is
still a liquid and consequently it flows. However, the observation time
has to be long, perhaps a couple of centuries, to observe the movement.

When shearing a viscoelastic fluid
so-called
normal stresses will appear. These normal stresses can result in flow
behaviour
quite different from that of Newtonian fluids.

Viscosity and elasticity measurements

Rheological measurements are normally
performed
in kinematic instruments in order to get quantitative results useful
for
design and development of products and process equipment. For design of
products, e.g. in the food, cosmetic or paint industry, rheometric
measurements
are often performed to establish the elastic properties, such as gel
strength
and yield value, both important parameters affecting e.g. particle
carrying
ability and spreadability. For design of process equipment the
properties
during shearing of the product is of prime interest. Those properties
are
established in a normal viscosity measurement.

A rheometric measurement normally consists
of a strain (deformation) or a stress analysis at a constant frequency
(normally 1 Hz) combined with a frequency analysis, e.g. between 0.1
and
100 Hz. The strain sweep gives information of the elastic modulus G',
the
viscous modulus G'' and the phase angle d. A large value of G ' in
comparison
of G '' indicates pronounced elastic (gel) properties of the product
being
analysed. For such a product the phase angle is also small, e.g.
20º
(a phase angle of 0º means a perfectly elastic material and a
phase
angle of 90º means a perfectly viscous material). The frequency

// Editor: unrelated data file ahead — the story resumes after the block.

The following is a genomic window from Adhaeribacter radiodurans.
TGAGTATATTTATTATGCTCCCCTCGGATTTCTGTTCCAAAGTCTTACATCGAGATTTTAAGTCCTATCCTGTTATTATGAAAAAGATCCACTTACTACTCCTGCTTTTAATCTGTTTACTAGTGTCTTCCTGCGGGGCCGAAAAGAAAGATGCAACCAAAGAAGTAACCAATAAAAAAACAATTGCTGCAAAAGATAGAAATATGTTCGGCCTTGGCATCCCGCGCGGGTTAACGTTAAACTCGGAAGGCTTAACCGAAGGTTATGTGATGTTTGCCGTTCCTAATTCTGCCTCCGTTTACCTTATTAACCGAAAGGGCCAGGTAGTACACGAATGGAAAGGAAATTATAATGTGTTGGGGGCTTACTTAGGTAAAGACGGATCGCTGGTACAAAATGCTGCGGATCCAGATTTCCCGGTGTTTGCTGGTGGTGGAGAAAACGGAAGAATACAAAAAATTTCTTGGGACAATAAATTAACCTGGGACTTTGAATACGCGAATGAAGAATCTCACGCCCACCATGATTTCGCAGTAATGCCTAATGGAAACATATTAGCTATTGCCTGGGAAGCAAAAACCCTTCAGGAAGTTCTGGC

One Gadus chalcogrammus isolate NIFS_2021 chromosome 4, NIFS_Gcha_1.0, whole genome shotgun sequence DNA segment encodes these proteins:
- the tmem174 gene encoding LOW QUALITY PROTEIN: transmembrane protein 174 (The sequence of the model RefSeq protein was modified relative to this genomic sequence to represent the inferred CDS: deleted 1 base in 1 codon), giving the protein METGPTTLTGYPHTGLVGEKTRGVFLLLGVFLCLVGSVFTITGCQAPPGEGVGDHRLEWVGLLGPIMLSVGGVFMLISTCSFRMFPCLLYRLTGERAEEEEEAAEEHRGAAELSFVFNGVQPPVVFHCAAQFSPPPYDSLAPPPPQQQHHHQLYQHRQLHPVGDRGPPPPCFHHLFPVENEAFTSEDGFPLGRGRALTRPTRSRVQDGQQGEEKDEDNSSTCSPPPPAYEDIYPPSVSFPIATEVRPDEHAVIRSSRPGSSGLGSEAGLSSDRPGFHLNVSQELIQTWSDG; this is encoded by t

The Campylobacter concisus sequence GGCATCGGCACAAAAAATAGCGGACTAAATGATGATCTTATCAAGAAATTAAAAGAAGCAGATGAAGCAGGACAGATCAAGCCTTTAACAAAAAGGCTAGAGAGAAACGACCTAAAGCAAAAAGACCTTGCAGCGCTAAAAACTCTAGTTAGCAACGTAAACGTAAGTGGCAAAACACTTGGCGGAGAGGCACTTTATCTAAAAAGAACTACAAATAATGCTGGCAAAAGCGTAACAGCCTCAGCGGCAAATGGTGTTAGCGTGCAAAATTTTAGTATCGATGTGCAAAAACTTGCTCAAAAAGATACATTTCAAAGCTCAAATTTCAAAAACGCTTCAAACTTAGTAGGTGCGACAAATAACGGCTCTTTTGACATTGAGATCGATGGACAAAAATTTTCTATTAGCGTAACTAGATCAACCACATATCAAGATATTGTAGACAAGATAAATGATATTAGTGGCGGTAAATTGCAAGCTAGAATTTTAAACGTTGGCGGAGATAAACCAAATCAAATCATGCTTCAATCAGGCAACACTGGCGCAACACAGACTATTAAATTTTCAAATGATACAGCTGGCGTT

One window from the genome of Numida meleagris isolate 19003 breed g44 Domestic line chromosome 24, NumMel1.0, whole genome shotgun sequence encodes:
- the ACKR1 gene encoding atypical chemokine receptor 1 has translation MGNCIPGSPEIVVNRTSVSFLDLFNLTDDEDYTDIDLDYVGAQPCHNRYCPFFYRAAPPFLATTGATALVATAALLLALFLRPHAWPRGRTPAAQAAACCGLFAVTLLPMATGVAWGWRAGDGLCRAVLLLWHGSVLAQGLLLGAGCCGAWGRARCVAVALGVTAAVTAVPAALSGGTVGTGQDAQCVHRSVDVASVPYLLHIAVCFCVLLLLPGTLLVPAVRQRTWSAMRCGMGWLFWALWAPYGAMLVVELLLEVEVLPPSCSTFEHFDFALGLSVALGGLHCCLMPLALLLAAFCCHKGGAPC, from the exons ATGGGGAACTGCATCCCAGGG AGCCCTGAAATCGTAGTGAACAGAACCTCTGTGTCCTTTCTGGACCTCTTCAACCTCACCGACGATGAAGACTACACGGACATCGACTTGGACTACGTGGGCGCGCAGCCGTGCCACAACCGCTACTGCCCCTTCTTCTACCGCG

sweep
gives information about the gel strength where a large slope of the G '
curve indicates low strength and a small slope indicates high strength.

A viscometric measurement normally
consists
of a shear rate analysis. The shear rate sweep should preferably cover
the range applied in the intended equipment. For liquid foods a shear
rate
range from around 1 to 1,000 s-1 covers the needs for a low-viscous
product,
e.g. milk or juice, and a shear rate range from around 1 to 100s-1
covers
the needs for a high-viscous product, e.g. tomato paste or quark.

Below a number of examples from
measurements
on some fermented dairy products are found. The fermented cream has a
fat
content of about 35%, the fermented milk "type 1" has a fat content of
0.5% and the fermented milk "type 2" has a fat content of 1.5%. Note
that
despite the difference in the elastic modulus G ' between the two
fermented
milk types being significant, the viscosity curves are nearly
identical.
The practical implication of this is that when the two products are
sitting
in a cup the "type 2" fermented milk seems to have appreciably higher
viscosity
than the "type 1" milk, but when subjected to shear, e.g. when being
pumped
through a pipe, the pressure drop will be much the same for both
products.
What is observed in the "cup analysis" is instead the more pronounced
elastic
properties of the "type 2" milk giving the impression of a higher
viscosity.

For the youghurt a significant degree
of thixotropy can be seen in that the "up curve", i.e. the curve
obtained
when increasing the shear rate from zero and upwards, is appearing
above
the "down curve", i.e. the curve obtained when going back in shear rate
to zero. For comparison of the degree of thixotropic behaviour the
distance
or area between the two curves can be calculated, applied to either the
shear stress curves or the apparent viscosity curves.

Read more at the rheology page by Prof
Ulf Bolmstedt